From Our 2013 Archives
New Defibrillator Works Without Wires Touching Heart
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MONDAY, Aug. 26 (HealthDay News) -- A new implantable defibrillator accurately detects abnormal heart rhythms and shocks the heart back into normal rhythm, yet has no wires touching the heart, new research shows.
The device, called a subcutaneous implantable cardiac defibrillator (S-ICD), is placed under the patient's skin and has a wire under the skin along the left side of the breast bone.
"The device detects life-threatening arrhythmias from normal rhythms, and once it notices the life-threatening rhythm it will automatically shock the heart back to its normal rhythm," said lead researcher Dr. Martin Burke, director of the Heart Rhythm Center at the University of Chicago.
The advantage of the device is its durability -- it lasts longer because there is not as much flexibility in the wiring, Burke said. Wires in standard implantable defibrillators need to be flexible to pass through blood vessels to the heart.
"This makes the system enticing for younger patients who have risk of cardiac arrest who currently don't get standard systems because of [probable] failures of those systems over time," Burke said. "The heart beats 30 million times a year, and those beats put wear and tear on those wires."
The research was paid for by the device's maker, Cameron Health Inc., and then by Boston Scientific Corp. after it acquired Cameron. The report was published online Aug. 27 in the journal Circulation.
Burke said the new device won't replace standard implantable defibrillators because many patients who need an implantable defibrillator also need a pacemaker to keep the heart beating regularly and this new device does not pace the heart.
"It will, however, be a nice alternative for patients who don't need pacing," he said. The new device also can be used to replace a defective or worn out standard implantable defibrillator, he said.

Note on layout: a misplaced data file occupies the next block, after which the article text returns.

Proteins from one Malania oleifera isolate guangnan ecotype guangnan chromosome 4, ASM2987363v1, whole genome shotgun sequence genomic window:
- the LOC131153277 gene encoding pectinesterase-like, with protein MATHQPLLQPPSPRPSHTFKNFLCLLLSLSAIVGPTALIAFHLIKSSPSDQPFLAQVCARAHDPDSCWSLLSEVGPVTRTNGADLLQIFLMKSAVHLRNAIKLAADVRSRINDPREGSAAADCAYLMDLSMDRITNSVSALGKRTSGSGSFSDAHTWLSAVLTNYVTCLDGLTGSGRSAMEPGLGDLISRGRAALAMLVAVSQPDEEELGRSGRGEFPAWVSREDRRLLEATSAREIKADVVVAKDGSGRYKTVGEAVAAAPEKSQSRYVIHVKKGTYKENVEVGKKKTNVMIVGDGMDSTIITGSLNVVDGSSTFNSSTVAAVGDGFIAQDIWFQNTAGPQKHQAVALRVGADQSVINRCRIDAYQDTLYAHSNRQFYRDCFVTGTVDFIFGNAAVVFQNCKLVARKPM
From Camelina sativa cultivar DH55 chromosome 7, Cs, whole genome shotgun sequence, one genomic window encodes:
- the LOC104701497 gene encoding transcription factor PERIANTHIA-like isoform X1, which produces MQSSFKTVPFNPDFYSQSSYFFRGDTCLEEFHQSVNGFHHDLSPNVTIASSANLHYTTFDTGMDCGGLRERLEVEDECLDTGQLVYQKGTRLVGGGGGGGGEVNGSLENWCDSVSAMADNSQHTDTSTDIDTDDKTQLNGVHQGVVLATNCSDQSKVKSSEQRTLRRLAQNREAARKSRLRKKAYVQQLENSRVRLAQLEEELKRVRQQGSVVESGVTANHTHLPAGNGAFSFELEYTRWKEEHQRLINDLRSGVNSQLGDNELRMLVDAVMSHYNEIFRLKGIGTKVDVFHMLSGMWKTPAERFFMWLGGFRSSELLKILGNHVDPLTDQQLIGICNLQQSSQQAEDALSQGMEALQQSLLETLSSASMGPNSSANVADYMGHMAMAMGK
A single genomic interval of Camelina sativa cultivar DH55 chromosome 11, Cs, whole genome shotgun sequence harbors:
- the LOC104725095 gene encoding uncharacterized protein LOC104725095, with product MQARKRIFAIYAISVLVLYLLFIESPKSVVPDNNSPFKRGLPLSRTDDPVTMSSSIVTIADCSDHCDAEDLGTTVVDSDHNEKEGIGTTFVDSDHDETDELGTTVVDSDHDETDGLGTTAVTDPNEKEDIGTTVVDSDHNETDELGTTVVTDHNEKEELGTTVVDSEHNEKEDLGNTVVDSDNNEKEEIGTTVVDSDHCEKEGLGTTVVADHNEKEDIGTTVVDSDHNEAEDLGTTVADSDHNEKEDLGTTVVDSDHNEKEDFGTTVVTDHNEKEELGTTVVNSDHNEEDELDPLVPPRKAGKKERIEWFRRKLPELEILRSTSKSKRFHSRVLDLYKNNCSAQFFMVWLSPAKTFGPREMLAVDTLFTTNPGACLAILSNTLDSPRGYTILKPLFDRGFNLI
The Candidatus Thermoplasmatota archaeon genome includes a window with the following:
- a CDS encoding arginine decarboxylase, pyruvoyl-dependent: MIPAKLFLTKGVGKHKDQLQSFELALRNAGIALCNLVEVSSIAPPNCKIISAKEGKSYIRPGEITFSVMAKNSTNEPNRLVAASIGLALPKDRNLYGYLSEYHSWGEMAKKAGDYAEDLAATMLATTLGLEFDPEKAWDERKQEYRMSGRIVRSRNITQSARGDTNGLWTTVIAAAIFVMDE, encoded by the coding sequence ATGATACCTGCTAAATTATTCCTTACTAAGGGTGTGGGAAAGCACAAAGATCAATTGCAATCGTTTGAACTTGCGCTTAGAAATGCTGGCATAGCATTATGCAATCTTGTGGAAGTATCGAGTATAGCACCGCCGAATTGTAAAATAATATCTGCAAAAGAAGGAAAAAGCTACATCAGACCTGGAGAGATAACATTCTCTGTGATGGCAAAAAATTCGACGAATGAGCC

The new device is a little more costly than standard implantable defibrillators, Burke said, with a price tag of about $24,000, compared with $18,000 to $22,000 for a standard implantable defibrillator.
The cost of the new device is covered by some insurance companies and Medicare, he added.
The S-ICD has been used in Europe and New Zealand since 2009 and was approved by the U.S. Food and Drug Administration in 2012, but long-term study is still required, the researchers said.
One expert said there's a place for the new defibrillator.
"The subcutaneous defibrillator adds additional value for patients with indications for an implantable defibrillator who are poor candidates for standard systems," said Dr. Leslie Saxon, chief of the division of cardiovascular medicine at the University of Southern California and author of an accompanying journal editorial.
Since the device is not a pacemaker, however, it doesn't provide many options other devices do. "[Doctors should] think carefully about defibrillator selection and individualize patient care," Saxon said.
Another expert said more clinical experience is needed to determine which patients will benefit most from its use.
"It is estimated that 200,000 to 400,000 people die suddenly every year in the United States, and the majority of these deaths are the result of the heart rhythm abnormalities ventricular tachycardia or ventricular fibrillation," said Dr. Gregg Fonarow, a professor of cardiology at the University of California, Los Angeles.
Although this study found the new device exceeded FDA-specified goals in terms of efficacy and safety, "additional studies with longer-term follow-up are needed to better define the effectiveness, safety and ideal patient population for this new device," Fonarow added.
For the study, 314 patients using the device were evaluated over an average of six months. During that time, 21 patients had 38 episodes of ventricular fibrillation or ventricular tachycardia -- abnormal rhythms that precede cardiac arrest. The average age of the patients was 52.
In each case, the device restored the heart to a normal rhythm, the researchers reported. Forty-one patients, however, received shocks when the heart wasn't in a dangerous rhythm.
Ninety-nine percent of the patients had no complications from the device in the 180 days following implantation. In testing, the device recognized and reversed abnormal, life-threatening rhythms 100 percent of the time.
SOURCES: Martin Burke, D.O., professor, medicine, and director, Heart Rhythm Center, University of Chicago; Leslie Saxon, M.D., chief, division of cardiovascular medicine, University of Southern California, Los Angeles; Gregg Fonarow, M.D., professor, cardiology, University of California, Los Angeles; Aug. 27, 2013, Circulation